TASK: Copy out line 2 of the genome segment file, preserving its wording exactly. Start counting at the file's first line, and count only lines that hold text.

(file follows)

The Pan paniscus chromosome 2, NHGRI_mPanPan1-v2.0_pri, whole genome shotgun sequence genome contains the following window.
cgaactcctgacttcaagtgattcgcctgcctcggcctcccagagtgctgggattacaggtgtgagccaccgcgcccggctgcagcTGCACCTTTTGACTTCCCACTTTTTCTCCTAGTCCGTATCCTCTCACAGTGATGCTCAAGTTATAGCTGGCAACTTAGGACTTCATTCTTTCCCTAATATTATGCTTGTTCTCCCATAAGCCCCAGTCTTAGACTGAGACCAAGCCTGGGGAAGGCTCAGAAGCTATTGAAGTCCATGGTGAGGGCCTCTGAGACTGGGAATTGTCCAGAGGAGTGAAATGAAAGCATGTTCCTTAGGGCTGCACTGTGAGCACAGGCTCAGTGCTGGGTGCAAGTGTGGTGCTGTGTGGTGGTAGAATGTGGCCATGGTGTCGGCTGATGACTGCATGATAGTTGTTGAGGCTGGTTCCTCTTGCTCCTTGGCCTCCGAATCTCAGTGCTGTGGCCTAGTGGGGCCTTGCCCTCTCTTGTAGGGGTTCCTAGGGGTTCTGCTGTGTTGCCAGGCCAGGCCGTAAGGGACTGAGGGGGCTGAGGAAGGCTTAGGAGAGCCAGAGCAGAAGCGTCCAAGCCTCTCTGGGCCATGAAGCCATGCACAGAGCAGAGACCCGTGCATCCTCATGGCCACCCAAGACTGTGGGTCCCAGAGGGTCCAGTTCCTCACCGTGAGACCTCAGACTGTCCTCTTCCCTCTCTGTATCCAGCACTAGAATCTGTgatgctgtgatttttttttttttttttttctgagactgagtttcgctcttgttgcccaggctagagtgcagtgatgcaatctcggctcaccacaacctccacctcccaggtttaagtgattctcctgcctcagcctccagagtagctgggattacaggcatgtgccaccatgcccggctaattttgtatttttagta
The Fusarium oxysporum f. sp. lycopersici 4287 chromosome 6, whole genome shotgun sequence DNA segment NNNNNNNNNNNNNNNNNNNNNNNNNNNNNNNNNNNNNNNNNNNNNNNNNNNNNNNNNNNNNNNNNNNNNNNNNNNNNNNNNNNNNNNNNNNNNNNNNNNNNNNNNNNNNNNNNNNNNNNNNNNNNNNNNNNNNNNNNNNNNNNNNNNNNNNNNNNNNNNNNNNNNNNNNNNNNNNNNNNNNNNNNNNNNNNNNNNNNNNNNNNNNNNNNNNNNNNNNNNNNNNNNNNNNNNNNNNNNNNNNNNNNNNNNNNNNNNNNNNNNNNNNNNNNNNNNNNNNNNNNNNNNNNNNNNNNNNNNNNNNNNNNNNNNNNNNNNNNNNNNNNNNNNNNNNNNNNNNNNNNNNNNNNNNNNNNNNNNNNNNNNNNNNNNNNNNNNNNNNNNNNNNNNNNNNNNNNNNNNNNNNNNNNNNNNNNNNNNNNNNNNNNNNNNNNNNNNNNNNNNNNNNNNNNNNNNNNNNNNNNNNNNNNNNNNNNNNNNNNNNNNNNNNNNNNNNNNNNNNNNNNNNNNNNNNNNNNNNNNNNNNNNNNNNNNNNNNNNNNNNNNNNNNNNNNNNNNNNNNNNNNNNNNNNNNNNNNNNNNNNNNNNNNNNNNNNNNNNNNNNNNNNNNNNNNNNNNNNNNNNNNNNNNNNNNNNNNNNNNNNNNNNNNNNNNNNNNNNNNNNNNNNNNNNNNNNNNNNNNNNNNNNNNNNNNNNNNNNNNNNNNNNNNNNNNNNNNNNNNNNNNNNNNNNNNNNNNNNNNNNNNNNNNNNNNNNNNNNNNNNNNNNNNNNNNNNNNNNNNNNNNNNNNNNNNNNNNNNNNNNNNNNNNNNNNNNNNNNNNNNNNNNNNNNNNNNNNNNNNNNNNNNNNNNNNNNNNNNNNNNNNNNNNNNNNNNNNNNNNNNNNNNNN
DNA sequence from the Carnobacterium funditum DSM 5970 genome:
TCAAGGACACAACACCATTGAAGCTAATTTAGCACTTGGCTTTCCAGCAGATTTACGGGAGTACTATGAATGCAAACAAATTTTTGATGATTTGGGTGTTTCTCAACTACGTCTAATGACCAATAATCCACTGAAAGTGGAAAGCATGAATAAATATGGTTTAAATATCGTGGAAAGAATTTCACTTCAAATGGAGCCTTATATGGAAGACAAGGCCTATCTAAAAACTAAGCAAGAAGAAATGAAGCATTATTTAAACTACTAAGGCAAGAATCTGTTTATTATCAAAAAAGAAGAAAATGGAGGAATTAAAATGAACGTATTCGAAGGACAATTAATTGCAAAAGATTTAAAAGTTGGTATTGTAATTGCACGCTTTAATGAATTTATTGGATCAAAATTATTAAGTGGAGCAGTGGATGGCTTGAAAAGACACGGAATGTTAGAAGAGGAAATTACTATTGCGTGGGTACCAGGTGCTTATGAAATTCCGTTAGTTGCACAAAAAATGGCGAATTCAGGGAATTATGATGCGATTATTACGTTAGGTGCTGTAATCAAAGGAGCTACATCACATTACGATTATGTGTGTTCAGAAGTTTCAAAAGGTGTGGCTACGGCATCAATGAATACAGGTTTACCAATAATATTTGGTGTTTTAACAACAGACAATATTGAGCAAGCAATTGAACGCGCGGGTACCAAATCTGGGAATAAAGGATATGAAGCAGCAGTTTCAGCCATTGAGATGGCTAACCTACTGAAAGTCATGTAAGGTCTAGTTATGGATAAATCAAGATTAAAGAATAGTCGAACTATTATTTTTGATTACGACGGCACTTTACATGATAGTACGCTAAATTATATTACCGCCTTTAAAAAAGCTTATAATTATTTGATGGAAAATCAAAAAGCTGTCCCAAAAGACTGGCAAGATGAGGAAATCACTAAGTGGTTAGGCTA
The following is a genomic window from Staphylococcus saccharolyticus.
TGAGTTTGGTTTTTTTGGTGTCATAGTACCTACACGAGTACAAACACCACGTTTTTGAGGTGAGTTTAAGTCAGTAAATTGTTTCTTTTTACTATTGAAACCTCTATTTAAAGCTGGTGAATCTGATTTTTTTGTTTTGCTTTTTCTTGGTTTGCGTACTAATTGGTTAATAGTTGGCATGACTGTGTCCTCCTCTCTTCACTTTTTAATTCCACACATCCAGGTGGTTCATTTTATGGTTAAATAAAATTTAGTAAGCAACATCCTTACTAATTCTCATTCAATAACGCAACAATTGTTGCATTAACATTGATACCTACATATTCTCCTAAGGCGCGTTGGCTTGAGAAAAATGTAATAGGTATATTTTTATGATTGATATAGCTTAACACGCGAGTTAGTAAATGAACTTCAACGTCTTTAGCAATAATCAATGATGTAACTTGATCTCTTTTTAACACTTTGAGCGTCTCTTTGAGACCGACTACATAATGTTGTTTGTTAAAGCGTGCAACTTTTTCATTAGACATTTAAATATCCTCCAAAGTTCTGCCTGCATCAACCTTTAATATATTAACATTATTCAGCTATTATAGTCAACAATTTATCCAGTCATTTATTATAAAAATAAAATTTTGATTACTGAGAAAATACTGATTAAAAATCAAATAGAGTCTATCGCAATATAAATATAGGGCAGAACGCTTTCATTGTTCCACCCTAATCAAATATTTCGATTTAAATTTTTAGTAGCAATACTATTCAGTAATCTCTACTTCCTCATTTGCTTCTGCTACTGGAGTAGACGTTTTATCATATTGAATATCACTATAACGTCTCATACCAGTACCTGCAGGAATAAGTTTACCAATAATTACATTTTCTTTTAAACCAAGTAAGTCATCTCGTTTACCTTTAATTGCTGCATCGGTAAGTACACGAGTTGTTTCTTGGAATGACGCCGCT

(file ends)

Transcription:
cgaactcctgacttcaagtgattcgcctgcctcggcctcccagagtgctgggattacaggtgtgagccaccgcgcccggctgcagcTGCACCTTTTGACTTCCCACTTTTTCTCCTAGTCCGTATCCTCTCACAGTGATGCTCAAGTTATAGCTGGCAACTTAGGACTTCATTCTTTCCCTAATATTATGCTTGTTCTCCCATAAGCCCCAGTCTTAGACTGAGACCAAGCCTGGGGAAGGCTCAGAAGCTATTGAAGTCCATGGTGAGGGCCTCTGAGACTGGGAATTGTCCAGAGGAGTGAAATGAAAGCATGTTCCTTAGGGCTGCACTGTGAGCACAGGCTCAGTGCTGGGTGCAAGTGTGGTGCTGTGTGGTGGTAGAATGTGGCCATGGTGTCGGCTGATGACTGCATGATAGTTGTTGAGGCTGGTTCCTCTTGCTCCTTGGCCTCCGAATCTCAGTGCTGTGGCCTAGTGGGGCCTTGCCCTCTCTTGTAGGGGTTCCTAGGGGTTCTGCTGTGTTGCCAGGCCAGGCCGTAAGGGACTGAGGGGGCTGAGGAAGGCTTAGGAGAGCCAGAGCAGAAGCGTCCAAGCCTCTCTGGGCCATGAAGCCATGCACAGAGCAGAGACCCGTGCATCCTCATGGCCACCCAAGACTGTGGGTCCCAGAGGGTCCAGTTCCTCACCGTGAGACCTCAGACTGTCCTCTTCCCTCTCTGTATCCAGCACTAGAATCTGTgatgctgtgatttttttttttttttttttctgagactgagtttcgctcttgttgcccaggctagagtgcagtgatgcaatctcggctcaccacaacctccacctcccaggtttaagtgattctcctgcctcagcctccagagtagctgggattacaggcatgtgccaccatgcccggctaattttgtatttttagta